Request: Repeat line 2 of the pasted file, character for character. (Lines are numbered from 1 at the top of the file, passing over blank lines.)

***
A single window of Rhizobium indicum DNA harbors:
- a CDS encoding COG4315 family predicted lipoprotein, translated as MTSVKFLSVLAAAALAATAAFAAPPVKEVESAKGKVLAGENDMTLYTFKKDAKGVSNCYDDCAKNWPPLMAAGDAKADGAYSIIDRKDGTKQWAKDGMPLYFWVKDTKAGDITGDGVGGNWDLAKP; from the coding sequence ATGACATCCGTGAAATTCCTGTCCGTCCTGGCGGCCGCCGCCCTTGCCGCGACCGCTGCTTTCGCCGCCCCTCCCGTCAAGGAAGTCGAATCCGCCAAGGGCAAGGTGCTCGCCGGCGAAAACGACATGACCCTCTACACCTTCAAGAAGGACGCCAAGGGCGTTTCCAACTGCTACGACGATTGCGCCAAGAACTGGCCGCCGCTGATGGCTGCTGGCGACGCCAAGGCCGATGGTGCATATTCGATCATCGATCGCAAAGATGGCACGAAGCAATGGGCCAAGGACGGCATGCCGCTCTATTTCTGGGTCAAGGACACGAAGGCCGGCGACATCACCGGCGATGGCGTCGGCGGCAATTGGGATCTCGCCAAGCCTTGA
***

- a CDS encoding COG4315 family predicted lipoprotein, translated as MTSVKFLSVLAAAALAATAAFAAPPVKEVESAKGKVLAGENDMTLYTFKKDAKGVSNCYDDCAKNWPPLMAAGDAKADGAYSIIDRKDGTKQWAKDGMPLYFWVKDTKAGDITGDGVGGNWDLAKP; from the coding sequence ATGACATCCGTGAAATTCCTGTCCGTCCTGGCGGCCGCCGCCCTTGCCGCGACCGCTGCTTTCGCCGCCCCTCCCGTCAAGGAAGTCGAATCCGCCAAGGGCAAGGTGCTCGCCGGCGAAAACGACATGACCCTCTACACCTTCAAGAAGGACGCCAAGGGCGTTTCCAACTGCTACGACGATTGCGCCAAGAACTGGCCGCCGCTGATGGCTGCTGGCGACGCCAAGGCCGATGGTGCATATTCGATCATCGATCGCAAAGATGGCACGAAGCAATGGGCCAAGGACGGCATGCCGCTCTATTTCTGGGTCAAGGACACGAAGGCCGGCGACATCACCGGCGATGGCGTCGGCGGCAATTGGGATCTCGCCAAGCCTTGA